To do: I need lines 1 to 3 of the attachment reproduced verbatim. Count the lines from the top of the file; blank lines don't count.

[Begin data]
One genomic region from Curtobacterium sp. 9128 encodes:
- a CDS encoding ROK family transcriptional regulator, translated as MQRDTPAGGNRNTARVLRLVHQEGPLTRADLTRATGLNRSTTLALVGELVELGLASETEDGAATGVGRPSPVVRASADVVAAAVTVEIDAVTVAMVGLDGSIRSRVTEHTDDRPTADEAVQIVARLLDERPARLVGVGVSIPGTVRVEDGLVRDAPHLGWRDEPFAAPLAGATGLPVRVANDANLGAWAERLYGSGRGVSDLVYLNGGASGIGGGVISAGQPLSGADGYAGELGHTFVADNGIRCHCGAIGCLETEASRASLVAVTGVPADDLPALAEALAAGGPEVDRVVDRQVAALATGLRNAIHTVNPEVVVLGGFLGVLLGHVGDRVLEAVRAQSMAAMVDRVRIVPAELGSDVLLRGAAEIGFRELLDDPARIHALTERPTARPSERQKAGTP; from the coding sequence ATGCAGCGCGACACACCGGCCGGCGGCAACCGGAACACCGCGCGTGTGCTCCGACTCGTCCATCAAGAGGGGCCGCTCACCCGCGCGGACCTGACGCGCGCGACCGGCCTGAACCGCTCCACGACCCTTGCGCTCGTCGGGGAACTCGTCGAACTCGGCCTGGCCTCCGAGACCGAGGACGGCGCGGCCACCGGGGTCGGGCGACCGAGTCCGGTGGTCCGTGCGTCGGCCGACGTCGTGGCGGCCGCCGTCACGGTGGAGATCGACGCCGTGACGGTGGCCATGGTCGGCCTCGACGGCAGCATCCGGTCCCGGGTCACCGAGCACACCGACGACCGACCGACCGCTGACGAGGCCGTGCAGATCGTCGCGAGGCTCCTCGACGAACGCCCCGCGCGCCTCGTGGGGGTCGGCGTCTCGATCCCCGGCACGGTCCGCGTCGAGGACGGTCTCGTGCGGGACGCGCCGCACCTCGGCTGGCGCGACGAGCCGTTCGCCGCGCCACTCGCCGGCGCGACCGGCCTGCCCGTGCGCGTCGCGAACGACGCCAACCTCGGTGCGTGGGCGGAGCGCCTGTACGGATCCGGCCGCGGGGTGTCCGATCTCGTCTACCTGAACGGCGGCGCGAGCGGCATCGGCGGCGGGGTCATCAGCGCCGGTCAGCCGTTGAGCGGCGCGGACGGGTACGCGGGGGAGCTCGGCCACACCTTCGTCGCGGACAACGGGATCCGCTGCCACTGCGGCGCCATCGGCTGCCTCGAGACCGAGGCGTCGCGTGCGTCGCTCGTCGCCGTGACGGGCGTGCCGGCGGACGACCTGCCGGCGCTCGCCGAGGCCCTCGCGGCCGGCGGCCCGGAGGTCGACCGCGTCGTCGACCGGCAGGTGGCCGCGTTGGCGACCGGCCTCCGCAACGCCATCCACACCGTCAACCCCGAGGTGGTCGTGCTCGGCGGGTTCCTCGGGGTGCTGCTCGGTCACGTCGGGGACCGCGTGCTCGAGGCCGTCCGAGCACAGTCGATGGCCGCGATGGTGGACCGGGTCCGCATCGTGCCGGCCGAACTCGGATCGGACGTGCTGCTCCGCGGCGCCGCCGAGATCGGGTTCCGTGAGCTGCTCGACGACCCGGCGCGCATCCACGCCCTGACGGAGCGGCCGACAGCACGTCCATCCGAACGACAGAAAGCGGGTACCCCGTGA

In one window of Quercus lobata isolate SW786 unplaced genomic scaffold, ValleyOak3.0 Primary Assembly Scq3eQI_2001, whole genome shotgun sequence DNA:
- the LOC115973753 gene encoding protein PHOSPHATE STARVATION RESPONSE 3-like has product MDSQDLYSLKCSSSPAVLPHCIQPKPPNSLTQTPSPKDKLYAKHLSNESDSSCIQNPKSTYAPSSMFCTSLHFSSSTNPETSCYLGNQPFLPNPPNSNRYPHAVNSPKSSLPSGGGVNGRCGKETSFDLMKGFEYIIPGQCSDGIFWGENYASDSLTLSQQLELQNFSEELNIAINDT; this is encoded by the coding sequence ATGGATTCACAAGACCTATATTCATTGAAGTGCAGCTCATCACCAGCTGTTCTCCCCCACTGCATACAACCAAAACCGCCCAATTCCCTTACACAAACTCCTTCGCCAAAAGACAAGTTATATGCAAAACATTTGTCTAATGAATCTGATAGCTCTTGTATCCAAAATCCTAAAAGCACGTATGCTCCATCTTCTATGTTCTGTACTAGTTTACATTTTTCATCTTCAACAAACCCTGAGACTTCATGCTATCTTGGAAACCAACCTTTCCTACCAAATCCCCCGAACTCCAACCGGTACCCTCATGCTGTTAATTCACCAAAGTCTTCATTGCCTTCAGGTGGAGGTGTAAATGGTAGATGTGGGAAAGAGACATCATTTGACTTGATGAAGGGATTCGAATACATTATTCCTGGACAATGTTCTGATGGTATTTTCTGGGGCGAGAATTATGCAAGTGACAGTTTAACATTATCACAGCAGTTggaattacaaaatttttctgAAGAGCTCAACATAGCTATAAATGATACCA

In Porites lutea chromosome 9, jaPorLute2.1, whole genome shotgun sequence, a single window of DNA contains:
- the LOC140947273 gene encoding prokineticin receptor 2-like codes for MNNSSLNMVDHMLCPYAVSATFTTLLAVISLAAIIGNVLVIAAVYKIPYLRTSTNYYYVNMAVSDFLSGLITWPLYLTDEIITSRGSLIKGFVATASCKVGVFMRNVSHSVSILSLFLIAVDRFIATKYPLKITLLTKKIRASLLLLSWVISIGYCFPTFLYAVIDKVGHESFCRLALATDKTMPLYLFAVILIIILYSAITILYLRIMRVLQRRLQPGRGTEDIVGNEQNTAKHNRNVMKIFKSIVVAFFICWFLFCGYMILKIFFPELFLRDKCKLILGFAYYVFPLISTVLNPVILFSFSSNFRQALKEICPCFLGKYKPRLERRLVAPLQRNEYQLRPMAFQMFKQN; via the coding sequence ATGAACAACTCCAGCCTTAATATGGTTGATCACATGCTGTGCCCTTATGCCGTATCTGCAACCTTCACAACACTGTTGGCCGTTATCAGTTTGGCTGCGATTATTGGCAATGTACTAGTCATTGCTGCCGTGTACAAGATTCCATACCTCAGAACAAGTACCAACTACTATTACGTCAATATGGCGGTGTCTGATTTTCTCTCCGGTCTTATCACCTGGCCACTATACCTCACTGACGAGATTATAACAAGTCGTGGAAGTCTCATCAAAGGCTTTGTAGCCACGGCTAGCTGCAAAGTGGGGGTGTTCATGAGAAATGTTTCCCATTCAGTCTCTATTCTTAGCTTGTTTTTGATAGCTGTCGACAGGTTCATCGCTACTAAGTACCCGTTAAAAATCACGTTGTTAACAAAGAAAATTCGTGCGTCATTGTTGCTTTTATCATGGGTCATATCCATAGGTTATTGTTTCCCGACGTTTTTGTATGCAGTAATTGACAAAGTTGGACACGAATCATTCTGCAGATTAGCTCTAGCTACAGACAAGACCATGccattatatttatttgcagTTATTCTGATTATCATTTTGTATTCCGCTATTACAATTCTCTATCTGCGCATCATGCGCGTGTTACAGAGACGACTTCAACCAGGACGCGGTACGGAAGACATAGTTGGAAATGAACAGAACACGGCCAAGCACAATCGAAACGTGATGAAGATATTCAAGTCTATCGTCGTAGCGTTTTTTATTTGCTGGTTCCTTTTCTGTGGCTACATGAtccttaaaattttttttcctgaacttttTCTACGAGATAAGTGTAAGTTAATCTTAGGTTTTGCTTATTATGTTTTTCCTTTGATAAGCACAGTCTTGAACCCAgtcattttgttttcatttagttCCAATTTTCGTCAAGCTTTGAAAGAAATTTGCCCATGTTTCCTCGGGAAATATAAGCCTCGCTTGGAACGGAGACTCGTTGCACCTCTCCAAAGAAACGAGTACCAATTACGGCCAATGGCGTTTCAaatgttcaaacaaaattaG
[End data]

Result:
One genomic region from Curtobacterium sp. 9128 encodes:
- a CDS encoding ROK family transcriptional regulator, translated as MQRDTPAGGNRNTARVLRLVHQEGPLTRADLTRATGLNRSTTLALVGELVELGLASETEDGAATGVGRPSPVVRASADVVAAAVTVEIDAVTVAMVGLDGSIRSRVTEHTDDRPTADEAVQIVARLLDERPARLVGVGVSIPGTVRVEDGLVRDAPHLGWRDEPFAAPLAGATGLPVRVANDANLGAWAERLYGSGRGVSDLVYLNGGASGIGGGVISAGQPLSGADGYAGELGHTFVADNGIRCHCGAIGCLETEASRASLVAVTGVPADDLPALAEALAAGGPEVDRVVDRQVAALATGLRNAIHTVNPEVVVLGGFLGVLLGHVGDRVLEAVRAQSMAAMVDRVRIVPAELGSDVLLRGAAEIGFRELLDDPARIHALTERPTARPSERQKAGTP; from the coding sequence ATGCAGCGCGACACACCGGCCGGCGGCAACCGGAACACCGCGCGTGTGCTCCGACTCGTCCATCAAGAGGGGCCGCTCACCCGCGCGGACCTGACGCGCGCGACCGGCCTGAACCGCTCCACGACCCTTGCGCTCGTCGGGGAACTCGTCGAACTCGGCCTGGCCTCCGAGACCGAGGACGGCGCGGCCACCGGGGTCGGGCGACCGAGTCCGGTGGTCCGTGCGTCGGCCGACGTCGTGGCGGCCGCCGTCACGGTGGAGATCGACGCCGTGACGGTGGCCATGGTCGGCCTCGACGGCAGCATCCGGTCCCGGGTCACCGAGCACACCGACGACCGACCGACCGCTGACGAGGCCGTGCAGATCGTCGCGAGGCTCCTCGACGAACGCCCCGCGCGCCTCGTGGGGGTCGGCGTCTCGATCCCCGGCACGGTCCGCGTCGAGGACGGTCTCGTGCGGGACGCGCCGCACCTCGGCTGGCGCGACGAGCCGTTCGCCGCGCCACTCGCCGGCGCGACCGGCCTGCCCGTGCGCGTCGCGAACGACGCCAACCTCGGTGCGTGGGCGGAGCGCCTGTACGGATCCGGCCGCGGGGTGTCCGATCTCGTCTACCTGAACGGCGGCGCGAGCGGCATCGGCGGCGGGGTCATCAGCGCCGGTCAGCCGTTGAGCGGCGCGGACGGGTACGCGGGGGAGCTCGGCCACACCTTCGTCGCGGACAACGGGATCCGCTGCCACTGCGGCGCCATCGGCTGCCTCGAGACCGAGGCGTCGCGTGCGTCGCTCGTCGCCGTGACGGGCGTGCCGGCGGACGACCTGCCGGCGCTCGCCGAGGCCCTCGCGGCCGGCGGCCCGGAGGTCGACCGCGTCGTCGACCGGCAGGTGGCCGCGTTGGCGACCGGCCTCCGCAACGCCATCCACACCGTCAACCCCGAGGTGGTCGTGCTCGGCGGGTTCCTCGGGGTGCTGCTCGGTCACGTCGGGGACCGCGTGCTCGAGGCCGTCCGAGCACAGTCGATGGCCGCGATGGTGGACCGGGTCCGCATCGTGCCGGCCGAACTCGGATCGGACGTGCTGCTCCGCGGCGCCGCCGAGATCGGGTTCCGTGAGCTGCTCGACGACCCGGCGCGCATCCACGCCCTGACGGAGCGGCCGACAGCACGTCCATCCGAACGACAGAAAGCGGGTACCCCGTGA

In one window of Quercus lobata isolate SW786 unplaced genomic scaffold, ValleyOak3.0 Primary Assembly Scq3eQI_2001, whole genome shotgun sequence DNA: